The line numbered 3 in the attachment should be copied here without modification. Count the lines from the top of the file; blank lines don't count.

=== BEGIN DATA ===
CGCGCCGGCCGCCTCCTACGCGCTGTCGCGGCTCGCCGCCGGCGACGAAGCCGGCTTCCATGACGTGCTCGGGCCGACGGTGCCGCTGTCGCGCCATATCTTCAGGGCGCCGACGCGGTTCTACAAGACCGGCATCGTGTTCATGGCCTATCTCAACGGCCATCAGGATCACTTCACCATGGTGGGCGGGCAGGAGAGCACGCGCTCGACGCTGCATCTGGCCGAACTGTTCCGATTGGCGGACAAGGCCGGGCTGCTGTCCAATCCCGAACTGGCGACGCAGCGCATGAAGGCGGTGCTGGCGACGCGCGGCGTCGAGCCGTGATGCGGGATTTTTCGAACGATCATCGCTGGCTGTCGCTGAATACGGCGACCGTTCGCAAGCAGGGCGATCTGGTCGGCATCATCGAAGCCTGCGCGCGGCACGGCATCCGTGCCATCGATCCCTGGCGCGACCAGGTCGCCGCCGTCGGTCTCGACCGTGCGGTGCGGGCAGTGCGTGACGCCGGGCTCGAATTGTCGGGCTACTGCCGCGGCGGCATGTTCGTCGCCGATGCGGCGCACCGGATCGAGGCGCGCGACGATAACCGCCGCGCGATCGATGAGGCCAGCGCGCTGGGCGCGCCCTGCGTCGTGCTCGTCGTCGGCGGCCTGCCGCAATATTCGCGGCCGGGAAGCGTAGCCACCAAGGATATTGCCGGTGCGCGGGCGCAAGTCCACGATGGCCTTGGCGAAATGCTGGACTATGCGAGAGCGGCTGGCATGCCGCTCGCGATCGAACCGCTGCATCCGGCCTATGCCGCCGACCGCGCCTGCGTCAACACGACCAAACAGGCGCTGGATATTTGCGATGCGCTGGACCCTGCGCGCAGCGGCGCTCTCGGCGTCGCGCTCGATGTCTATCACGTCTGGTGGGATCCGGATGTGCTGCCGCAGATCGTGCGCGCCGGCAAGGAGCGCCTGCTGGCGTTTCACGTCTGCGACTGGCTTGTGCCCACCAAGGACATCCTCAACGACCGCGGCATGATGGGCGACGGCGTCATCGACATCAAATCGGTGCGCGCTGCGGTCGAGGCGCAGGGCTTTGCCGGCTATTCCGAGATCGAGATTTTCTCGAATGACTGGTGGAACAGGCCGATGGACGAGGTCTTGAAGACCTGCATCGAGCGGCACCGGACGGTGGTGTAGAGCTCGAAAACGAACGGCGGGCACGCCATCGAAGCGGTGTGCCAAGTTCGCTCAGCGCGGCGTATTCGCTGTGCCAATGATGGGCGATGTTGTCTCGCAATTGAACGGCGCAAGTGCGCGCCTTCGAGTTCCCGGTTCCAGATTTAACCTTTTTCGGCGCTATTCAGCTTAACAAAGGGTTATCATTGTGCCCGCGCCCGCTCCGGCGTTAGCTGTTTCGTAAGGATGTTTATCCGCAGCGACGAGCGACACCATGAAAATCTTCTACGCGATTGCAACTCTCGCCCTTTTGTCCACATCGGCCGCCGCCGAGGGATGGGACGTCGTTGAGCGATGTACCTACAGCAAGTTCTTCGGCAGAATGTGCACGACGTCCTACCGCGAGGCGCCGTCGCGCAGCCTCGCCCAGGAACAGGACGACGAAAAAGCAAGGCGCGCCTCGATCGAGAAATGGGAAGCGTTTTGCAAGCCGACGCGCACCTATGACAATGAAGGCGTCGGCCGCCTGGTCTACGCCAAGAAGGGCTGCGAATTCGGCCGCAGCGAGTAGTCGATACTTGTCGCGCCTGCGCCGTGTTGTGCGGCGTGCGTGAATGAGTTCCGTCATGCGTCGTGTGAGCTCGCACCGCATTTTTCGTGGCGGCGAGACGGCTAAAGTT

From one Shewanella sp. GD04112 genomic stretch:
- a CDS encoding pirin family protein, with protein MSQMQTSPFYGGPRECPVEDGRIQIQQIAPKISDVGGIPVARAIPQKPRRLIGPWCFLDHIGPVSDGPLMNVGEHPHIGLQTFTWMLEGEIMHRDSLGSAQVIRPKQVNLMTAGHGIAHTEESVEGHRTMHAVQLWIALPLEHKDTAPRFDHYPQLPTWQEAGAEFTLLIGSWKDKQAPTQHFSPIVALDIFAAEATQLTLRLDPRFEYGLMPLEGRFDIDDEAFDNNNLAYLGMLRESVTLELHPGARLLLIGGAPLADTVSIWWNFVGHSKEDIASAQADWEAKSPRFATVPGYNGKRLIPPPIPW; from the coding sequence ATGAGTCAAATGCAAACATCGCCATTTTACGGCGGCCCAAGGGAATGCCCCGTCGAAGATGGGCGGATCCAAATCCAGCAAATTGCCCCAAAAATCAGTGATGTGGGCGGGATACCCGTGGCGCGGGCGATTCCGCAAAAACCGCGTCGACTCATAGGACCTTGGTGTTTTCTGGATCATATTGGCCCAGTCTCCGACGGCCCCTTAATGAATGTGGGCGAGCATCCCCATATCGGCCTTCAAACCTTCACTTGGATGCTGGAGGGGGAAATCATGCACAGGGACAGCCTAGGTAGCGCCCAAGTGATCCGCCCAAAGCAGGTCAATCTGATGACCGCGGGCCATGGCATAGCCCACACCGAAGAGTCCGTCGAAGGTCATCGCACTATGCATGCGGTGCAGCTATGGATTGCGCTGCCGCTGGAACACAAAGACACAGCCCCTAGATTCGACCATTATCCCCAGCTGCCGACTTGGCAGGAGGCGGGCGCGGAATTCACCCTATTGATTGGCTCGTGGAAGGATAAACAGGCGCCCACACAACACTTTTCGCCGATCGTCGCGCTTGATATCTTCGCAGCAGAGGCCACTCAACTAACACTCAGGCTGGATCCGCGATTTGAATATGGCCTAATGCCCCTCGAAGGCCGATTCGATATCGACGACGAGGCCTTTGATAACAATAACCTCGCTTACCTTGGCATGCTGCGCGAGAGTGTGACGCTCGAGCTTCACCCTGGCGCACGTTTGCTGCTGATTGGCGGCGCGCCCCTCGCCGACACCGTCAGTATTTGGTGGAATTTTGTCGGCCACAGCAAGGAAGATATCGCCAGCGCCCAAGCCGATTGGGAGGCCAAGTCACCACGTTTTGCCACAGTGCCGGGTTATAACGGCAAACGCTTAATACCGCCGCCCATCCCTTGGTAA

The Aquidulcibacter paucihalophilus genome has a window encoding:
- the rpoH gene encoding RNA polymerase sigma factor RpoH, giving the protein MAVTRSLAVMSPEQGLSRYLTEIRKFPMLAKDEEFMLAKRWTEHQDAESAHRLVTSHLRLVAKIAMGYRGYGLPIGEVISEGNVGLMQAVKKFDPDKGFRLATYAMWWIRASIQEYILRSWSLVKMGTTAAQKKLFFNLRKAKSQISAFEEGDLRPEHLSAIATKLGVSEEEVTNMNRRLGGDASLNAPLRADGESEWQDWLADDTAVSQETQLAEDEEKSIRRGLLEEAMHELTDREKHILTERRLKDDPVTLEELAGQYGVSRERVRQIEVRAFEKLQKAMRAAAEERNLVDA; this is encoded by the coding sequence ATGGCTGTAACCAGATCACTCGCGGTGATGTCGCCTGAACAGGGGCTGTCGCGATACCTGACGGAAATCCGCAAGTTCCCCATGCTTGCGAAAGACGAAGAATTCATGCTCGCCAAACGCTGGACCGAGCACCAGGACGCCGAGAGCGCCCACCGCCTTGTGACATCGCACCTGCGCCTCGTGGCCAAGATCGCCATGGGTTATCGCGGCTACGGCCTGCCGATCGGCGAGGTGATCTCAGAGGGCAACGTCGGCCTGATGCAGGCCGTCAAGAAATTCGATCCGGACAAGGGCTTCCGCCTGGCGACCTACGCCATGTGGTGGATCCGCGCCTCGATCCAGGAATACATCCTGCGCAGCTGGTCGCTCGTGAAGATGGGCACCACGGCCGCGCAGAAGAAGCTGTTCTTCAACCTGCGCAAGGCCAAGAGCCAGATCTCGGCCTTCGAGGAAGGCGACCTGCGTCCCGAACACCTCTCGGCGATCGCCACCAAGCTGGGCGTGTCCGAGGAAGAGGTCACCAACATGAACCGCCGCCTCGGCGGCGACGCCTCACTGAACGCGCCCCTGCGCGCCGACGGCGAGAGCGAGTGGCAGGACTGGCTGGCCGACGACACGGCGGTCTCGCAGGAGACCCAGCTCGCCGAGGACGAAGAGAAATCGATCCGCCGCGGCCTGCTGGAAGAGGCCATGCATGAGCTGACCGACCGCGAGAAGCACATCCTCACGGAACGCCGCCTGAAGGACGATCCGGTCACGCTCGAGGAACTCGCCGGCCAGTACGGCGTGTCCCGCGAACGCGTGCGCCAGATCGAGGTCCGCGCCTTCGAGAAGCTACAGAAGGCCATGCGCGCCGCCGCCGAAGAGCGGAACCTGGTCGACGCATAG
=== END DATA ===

- a CDS encoding pirin family protein, with protein MSQMQTSPFYGGPRECPVEDGRIQIQQIAPKISDVGGIPVARAIPQKPRRLIGPWCFLDHIGPVSDGPLMNVGEHPHIGLQTFTWMLEGEIMHRDSLGSAQVIRPKQVNLMTAGHGIAHTEESVEGHRTMHAVQLWIALPLEHKDTAPRFDHYPQLPTWQEAGAEFTLLIGSWKDKQAPTQHFSPIVALDIFAAEATQLTLRLDPRFEYGLMPLEGRFDIDDEAFDNNNLAYLGMLRESVTLELHPGARLLLIGGAPLADTVSIWWNFVGHSKEDIASAQADWEAKSPRFATVPGYNGKRLIPPPIPW; from the coding sequence ATGAGTCAAATGCAAACATCGCCATTTTACGGCGGCCCAAGGGAATGCCCCGTCGAAGATGGGCGGATCCAAATCCAGCAAATTGCCCCAAAAATCAGTGATGTGGGCGGGATACCCGTGGCGCGGGCGATTCCGCAAAAACCGCGTCGACTCATAGGACCTTGGTGTTTTCTGGATCATATTGGCCCAGTCTCCGACGGCCCCTTAATGAATGTGGGCGAGCATCCCCATATCGGCCTTCAAACCTTCACTTGGATGCTGGAGGGGGAAATCATGCACAGGGACAGCCTAGGTAGCGCCCAAGTGATCCGCCCAAAGCAGGTCAATCTGATGACCGCGGGCCATGGCATAGCCCACACCGAAGAGTCCGTCGAAGGTCATCGCACTATGCATGCGGTGCAGCTATGGATTGCGCTGCCGCTGGAACACAAAGACACAGCCCCTAGATTCGACCATTATCCCCAGCTGCCGACTTGGCAGGAGGCGGGCGCGGAATTCACCCTATTGATTGGCTCGTGGAAGGATAAACAGGCGCCCACACAACACTTTTCGCCGATCGTCGCGCTTGATATCTTCGCAGCAGAGGCCACTCAACTAACACTCAGGCTGGATCCGCGATTTGAATATGGCCTAATGCCCCTCGAAGGCCGATTCGATATCGACGACGAGGCCTTTGATAACAATAACCTCGCTTACCTTGGCATGCTGCGCGAGAGTGTGACGCTCGAGCTTCACCCTGGCGCACGTTTGCTGCTGATTGGCGGCGCGCCCCTCGCCGACACCGTCAGTATTTGGTGGAATTTTGTCGGCCACAGCAAGGAAGATATCGCCAGCGCCCAAGCCGATTGGGAGGCCAAGTCACCACGTTTTGCCACAGTGCCGGGTTATAACGGCAAACGCTTAATACCGCCGCCCATCCCTTGGTAA